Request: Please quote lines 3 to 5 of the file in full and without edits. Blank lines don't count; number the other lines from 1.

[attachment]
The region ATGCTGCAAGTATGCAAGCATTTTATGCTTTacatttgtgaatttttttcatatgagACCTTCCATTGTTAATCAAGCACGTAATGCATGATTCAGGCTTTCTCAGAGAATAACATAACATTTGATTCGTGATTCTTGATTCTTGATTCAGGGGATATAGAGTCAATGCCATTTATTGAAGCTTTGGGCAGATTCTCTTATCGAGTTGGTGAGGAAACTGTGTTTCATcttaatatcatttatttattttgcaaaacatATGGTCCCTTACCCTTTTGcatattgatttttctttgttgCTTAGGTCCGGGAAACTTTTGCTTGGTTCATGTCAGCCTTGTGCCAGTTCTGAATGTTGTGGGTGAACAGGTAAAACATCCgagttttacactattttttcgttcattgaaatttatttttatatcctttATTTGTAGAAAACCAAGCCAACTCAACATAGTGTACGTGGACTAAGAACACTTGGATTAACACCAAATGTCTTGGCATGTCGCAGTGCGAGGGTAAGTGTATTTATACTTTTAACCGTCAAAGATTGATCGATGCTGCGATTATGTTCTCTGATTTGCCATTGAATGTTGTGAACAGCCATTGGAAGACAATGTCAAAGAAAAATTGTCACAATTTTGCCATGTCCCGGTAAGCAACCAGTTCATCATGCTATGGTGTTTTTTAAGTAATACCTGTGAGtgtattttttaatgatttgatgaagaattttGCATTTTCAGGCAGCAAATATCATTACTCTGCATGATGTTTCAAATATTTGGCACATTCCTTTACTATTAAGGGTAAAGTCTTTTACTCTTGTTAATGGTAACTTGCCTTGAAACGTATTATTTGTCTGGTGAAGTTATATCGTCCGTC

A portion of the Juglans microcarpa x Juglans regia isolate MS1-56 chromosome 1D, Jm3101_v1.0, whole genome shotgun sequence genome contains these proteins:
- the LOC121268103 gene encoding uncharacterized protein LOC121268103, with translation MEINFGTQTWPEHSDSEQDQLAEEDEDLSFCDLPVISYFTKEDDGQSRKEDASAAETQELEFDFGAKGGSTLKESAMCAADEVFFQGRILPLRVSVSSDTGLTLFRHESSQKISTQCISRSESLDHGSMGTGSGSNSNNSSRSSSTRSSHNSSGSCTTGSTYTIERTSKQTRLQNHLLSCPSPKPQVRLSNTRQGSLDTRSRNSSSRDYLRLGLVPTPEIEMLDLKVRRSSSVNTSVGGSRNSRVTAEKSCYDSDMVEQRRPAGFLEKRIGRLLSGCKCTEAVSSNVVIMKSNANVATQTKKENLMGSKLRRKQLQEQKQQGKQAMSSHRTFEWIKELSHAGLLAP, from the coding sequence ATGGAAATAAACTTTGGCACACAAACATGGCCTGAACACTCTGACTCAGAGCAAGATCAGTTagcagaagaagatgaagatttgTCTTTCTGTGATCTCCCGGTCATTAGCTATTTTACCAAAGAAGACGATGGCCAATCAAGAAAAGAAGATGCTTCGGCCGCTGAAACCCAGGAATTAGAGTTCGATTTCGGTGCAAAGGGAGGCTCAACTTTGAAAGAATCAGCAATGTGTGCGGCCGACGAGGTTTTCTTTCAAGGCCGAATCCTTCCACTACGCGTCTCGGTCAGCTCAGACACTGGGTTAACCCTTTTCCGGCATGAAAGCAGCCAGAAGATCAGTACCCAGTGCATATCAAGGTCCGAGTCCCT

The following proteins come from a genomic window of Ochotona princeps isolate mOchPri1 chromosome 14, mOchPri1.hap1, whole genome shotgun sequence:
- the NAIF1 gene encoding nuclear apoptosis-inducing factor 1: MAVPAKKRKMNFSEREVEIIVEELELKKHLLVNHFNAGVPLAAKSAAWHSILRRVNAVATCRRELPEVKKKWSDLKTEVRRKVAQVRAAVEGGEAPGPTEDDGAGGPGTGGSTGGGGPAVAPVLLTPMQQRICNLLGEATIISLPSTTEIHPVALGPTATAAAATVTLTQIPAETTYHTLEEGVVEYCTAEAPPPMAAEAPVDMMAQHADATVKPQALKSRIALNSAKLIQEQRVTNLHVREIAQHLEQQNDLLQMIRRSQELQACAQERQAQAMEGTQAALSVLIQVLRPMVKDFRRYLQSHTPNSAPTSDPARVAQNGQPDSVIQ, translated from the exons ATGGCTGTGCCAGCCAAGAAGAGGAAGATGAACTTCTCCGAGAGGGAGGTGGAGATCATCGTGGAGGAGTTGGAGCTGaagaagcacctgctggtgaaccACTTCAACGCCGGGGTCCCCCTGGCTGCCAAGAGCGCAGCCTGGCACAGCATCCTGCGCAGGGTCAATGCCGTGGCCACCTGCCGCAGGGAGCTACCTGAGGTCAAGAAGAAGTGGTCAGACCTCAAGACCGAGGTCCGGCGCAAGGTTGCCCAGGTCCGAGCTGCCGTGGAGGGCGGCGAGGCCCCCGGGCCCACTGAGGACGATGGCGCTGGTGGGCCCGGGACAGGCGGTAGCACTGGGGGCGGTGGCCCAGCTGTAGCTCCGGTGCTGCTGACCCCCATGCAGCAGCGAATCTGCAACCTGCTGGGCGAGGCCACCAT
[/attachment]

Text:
- the LOC121268103 gene encoding uncharacterized protein LOC121268103, with translation MEINFGTQTWPEHSDSEQDQLAEEDEDLSFCDLPVISYFTKEDDGQSRKEDASAAETQELEFDFGAKGGSTLKESAMCAADEVFFQGRILPLRVSVSSDTGLTLFRHESSQKISTQCISRSESLDHGSMGTGSGSNSNNSSRSSSTRSSHNSSGSCTTGSTYTIERTSKQTRLQNHLLSCPSPKPQVRLSNTRQGSLDTRSRNSSSRDYLRLGLVPTPEIEMLDLKVRRSSSVNTSVGGSRNSRVTAEKSCYDSDMVEQRRPAGFLEKRIGRLLSGCKCTEAVSSNVVIMKSNANVATQTKKENLMGSKLRRKQLQEQKQQGKQAMSSHRTFEWIKELSHAGLLAP, from the coding sequence ATGGAAATAAACTTTGGCACACAAACATGGCCTGAACACTCTGACTCAGAGCAAGATCAGTTagcagaagaagatgaagatttgTCTTTCTGTGATCTCCCGGTCATTAGCTATTTTACCAAAGAAGACGATGGCCAATCAAGAAAAGAAGATGCTTCGGCCGCTGAAACCCAGGAATTAGAGTTCGATTTCGGTGCAAAGGGAGGCTCAACTTTGAAAGAATCAGCAATGTGTGCGGCCGACGAGGTTTTCTTTCAAGGCCGAATCCTTCCACTACGCGTCTCGGTCAGCTCAGACACTGGGTTAACCCTTTTCCGGCATGAAAGCAGCCAGAAGATCAGTACCCAGTGCATATCAAGGTCCGAGTCCCT

The following proteins come from a genomic window of Ochotona princeps isolate mOchPri1 chromosome 14, mOchPri1.hap1, whole genome shotgun sequence:
- the NAIF1 gene encoding nuclear apoptosis-inducing factor 1: MAVPAKKRKMNFSEREVEIIVEELELKKHLLVNHFNAGVPLAAKSAAWHSILRRVNAVATCRRELPEVKKKWSDLKTEVRRKVAQVRAAVEGGEAPGPTEDDGAGGPGTGGSTGGGGPAVAPVLLTPMQQRICNLLGEATIISLPSTTEIHPVALGPTATAAAATVTLTQIPAETTYHTLEEGVVEYCTAEAPPPMAAEAPVDMMAQHADATVKPQALKSRIALNSAKLIQEQRVTNLHVREIAQHLEQQNDLLQMIRRSQELQACAQERQAQAMEGTQAALSVLIQVLRPMVKDFRRYLQSHTPNSAPTSDPARVAQNGQPDSVIQ, translated from the exons ATGGCTGTGCCAGCCAAGAAGAGGAAGATGAACTTCTCCGAGAGGGAGGTGGAGATCATCGTGGAGGAGTTGGAGCTGaagaagcacctgctggtgaaccACTTCAACGCCGGGGTCCCCCTGGCTGCCAAGAGCGCAGCCTGGCACAGCATCCTGCGCAGGGTCAATGCCGTGGCCACCTGCCGCAGGGAGCTACCTGAGGTCAAGAAGAAGTGGTCAGACCTCAAGACCGAGGTCCGGCGCAAGGTTGCCCAGGTCCGAGCTGCCGTGGAGGGCGGCGAGGCCCCCGGGCCCACTGAGGACGATGGCGCTGGTGGGCCCGGGACAGGCGGTAGCACTGGGGGCGGTGGCCCAGCTGTAGCTCCGGTGCTGCTGACCCCCATGCAGCAGCGAATCTGCAACCTGCTGGGCGAGGCCACCAT